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Thread: Small Rocket Launches

  1. #61
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    "Arianespace Vega mission to perform Small Spacecraft Mission Service Proof of Concept flight"

    https://www.spacedaily.com/reports/A...light_999.html

    With this mission, designated Flight VV16, Arianespace underscores its comprehensive range of innovative and competitive services to address the nano- and micro-satellite market sub-segment, serving both institutional and commercial needs. The creation of such a new service using the company's light-lift Vega led to the Small Spacecraft Mission Service (SSMS) project.

    The European Space Agency (ESA) funded the SSMS hardware development, and also contributed with the European Union to the funding of this "Proof of Concept" (PoC) flight.

    The combined European efforts will enhance Arianespace's response to the rideshare demand with solutions that are perfectly suited to the flourishing small satellite market.

  2. #62
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    Rocket Lab's latest flight ends in failure before reaching orbit.

    spaceflightnow
    A failure during the second stage burn of a Rocket Lab Electron rocket caused seven small commercial satellites to crash back to Earth Saturday following liftoff from New Zealand.

    Carrying satellites from the United States, Japan and the United Kingdom, the Electron launcher lifted off from Rocket Lab’s privately-run spaceport on New Zealand’s North Island at 5:19:36 p.m. EDT (2119:36 GMT).
    Scott Manley also has a video about it
    At night the stars put on a show for free (Carole King)

    All moderation in purple - The rules

  3. #63
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    Increased competition between private companies could add many new small rocket launches, I heard about new developments from Firefly Aerospace and their rocket lab launch these rockets will clearly find their niche among other counterparts from private companies such as SpaceX.

  4. #64
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    Firefly's back in the game,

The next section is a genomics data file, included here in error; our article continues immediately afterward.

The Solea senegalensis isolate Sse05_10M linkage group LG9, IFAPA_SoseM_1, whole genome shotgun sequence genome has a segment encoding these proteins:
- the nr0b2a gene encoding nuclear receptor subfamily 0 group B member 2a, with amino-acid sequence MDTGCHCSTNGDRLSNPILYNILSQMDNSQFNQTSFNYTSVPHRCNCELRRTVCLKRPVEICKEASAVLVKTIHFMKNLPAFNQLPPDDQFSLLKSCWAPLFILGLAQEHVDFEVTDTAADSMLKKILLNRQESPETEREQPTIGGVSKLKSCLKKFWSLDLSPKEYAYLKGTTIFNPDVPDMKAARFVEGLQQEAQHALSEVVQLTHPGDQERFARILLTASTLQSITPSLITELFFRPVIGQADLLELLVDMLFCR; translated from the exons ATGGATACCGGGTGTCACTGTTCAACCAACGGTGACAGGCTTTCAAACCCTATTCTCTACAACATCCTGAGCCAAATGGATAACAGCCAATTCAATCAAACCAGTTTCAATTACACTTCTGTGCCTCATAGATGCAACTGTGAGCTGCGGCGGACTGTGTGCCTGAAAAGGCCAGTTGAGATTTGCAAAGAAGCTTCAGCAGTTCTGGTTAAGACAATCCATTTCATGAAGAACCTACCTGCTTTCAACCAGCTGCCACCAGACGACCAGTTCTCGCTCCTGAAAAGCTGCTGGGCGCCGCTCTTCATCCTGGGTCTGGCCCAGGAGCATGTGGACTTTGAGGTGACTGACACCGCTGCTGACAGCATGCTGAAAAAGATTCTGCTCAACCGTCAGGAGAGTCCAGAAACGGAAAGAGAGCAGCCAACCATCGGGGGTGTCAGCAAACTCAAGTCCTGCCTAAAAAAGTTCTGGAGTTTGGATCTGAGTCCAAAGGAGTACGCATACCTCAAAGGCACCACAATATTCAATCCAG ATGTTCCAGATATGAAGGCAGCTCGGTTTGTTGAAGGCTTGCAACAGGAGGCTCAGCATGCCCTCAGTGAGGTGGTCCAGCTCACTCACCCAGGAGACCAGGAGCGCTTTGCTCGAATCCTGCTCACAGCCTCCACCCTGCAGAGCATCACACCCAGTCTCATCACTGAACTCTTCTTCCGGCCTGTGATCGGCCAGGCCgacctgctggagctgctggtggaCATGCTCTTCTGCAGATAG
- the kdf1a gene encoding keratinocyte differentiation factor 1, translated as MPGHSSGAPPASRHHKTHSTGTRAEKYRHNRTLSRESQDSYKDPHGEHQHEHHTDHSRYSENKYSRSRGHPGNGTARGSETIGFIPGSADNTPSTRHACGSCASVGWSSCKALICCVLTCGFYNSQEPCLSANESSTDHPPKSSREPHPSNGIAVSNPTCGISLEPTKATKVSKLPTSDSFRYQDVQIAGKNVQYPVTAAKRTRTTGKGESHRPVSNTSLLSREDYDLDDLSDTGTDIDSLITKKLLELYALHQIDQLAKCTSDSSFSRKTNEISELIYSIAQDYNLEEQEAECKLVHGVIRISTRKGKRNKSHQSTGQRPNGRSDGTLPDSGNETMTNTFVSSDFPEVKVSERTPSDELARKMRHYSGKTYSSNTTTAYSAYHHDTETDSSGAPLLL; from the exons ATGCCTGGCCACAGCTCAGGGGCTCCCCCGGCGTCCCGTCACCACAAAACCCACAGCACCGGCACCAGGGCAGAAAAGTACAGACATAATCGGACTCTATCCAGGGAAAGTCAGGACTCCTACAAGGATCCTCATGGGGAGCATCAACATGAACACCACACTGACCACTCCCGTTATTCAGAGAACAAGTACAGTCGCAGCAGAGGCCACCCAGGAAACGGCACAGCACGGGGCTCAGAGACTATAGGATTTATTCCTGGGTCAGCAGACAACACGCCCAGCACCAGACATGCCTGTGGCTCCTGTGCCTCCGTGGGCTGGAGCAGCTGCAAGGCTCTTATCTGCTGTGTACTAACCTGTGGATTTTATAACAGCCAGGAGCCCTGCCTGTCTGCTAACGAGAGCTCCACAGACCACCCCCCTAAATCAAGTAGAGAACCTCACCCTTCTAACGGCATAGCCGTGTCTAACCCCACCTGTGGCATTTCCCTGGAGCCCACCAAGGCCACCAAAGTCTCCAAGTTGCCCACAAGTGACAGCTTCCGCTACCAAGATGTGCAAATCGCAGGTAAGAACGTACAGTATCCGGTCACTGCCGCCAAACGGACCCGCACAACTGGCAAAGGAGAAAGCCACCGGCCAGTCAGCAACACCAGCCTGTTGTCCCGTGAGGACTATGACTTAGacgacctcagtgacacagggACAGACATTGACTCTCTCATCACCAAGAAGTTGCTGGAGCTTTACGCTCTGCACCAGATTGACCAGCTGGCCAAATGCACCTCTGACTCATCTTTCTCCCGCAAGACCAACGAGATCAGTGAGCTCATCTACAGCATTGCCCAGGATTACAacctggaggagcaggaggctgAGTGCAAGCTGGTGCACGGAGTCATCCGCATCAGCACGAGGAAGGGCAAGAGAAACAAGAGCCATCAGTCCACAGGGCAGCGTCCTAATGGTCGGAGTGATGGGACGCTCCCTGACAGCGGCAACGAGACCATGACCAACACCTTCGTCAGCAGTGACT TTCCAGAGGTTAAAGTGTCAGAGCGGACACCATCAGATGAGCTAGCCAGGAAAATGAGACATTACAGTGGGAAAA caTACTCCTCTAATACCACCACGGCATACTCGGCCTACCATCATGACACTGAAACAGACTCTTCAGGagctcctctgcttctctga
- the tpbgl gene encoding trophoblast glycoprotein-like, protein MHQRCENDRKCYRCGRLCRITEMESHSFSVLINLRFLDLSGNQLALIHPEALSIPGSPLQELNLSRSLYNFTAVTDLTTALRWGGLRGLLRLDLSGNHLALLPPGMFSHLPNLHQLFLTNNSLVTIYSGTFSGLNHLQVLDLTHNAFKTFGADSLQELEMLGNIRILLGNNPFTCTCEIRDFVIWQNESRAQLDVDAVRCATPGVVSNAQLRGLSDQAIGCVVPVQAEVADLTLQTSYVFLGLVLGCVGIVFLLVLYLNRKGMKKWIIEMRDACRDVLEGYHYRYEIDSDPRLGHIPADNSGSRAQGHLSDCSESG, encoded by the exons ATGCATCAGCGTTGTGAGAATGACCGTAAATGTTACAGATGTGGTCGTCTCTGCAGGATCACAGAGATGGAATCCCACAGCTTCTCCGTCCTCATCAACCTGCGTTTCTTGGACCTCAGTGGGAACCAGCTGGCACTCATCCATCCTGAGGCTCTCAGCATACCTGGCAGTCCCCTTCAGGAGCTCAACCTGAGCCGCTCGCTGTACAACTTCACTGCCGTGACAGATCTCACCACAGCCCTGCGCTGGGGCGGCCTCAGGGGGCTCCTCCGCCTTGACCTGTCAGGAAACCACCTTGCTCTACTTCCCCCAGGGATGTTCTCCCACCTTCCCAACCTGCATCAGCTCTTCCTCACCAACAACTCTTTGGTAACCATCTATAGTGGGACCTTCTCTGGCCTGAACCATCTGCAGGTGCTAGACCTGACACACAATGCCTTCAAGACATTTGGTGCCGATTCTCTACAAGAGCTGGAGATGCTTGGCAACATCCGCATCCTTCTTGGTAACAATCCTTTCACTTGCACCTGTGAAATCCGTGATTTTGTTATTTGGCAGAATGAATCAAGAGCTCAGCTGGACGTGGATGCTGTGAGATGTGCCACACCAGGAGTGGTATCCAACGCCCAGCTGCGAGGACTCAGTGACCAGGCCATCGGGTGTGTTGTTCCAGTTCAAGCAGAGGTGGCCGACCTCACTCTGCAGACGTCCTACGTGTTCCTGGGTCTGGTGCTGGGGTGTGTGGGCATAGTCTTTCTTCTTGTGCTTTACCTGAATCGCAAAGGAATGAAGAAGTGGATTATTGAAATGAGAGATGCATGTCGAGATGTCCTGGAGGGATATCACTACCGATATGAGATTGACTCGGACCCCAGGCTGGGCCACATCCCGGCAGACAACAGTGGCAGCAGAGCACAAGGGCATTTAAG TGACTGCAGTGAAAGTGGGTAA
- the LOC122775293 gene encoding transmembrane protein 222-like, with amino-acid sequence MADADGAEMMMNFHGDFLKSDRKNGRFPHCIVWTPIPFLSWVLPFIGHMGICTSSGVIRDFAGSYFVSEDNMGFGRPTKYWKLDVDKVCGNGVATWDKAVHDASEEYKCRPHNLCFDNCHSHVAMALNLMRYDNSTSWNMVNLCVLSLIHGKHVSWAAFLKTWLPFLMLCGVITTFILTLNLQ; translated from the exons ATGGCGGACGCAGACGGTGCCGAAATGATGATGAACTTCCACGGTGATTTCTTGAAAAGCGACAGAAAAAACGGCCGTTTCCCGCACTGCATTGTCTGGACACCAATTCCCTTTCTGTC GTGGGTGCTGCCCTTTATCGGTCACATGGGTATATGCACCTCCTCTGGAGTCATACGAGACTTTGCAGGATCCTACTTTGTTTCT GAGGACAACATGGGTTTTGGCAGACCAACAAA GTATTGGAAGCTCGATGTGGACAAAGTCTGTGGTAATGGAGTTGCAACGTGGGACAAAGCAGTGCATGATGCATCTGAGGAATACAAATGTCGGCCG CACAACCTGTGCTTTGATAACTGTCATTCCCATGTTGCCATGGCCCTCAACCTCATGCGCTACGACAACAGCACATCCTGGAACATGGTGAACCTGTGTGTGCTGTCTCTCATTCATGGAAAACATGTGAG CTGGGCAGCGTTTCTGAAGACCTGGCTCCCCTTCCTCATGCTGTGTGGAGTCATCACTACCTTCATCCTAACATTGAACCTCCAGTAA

Today we performed a test of the Alpha flight first stage. The four Reaver engines performed 35 seconds of thrust vector control maneuvers, challenging the flame deflectors to constrain all that Reaver power! Today’s test was a major step in Firefly’s march to first flight.
    https://youtu.be/Blv27FHyY4k

  5. #65
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    Quote Originally Posted by Valencia Benz View Post
    Increased competition between private companies could add many new small rocket launches, I heard about new developments from Firefly Aerospace and their rocket lab launch these rockets will clearly find their niche among other counterparts from private companies such as SpaceX.
    I recently linked this in another thread, it's relevant here:
    https://space.skyrocket.de/doc_chr/lau2020.htm

    Even excluding Starlink and OneWeb, almost all of the small satellites were launched on rideshares.

    Small launchers are good if you need some oddball orbit, but you generally don't. If you want to go to a given orbit, there's probably other people who want a similar destination. In most cases, all you want is some solar-synchronous or high-inclination orbit. Smallsat launchers are fighting over the scraps of the market that are left by the rideshares on larger rockets, and there probably isn't enough business for more than a couple companies, and Rocket Lab probably has as good an advantage in that part of the market as SpaceX does in the rest. Rocket Lab's already reconsidered their early position on reuse and are working on booster recovery, Firefly's going to have a tough time competing with them.

  6. #66
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    "ISRO plans to launch new rocket before Dec 2020"

    https://gulfnews.com/world/asia/indi....1601982314549

    The Indian space agency is working towards launching its new rocket 'Small Satellite Launch Vehicle (SSLV)' before December 2020, said a senior official.

    He also said necessary tests to check its biggest motor -- booster motor fired by solid fuel -- will be done in November.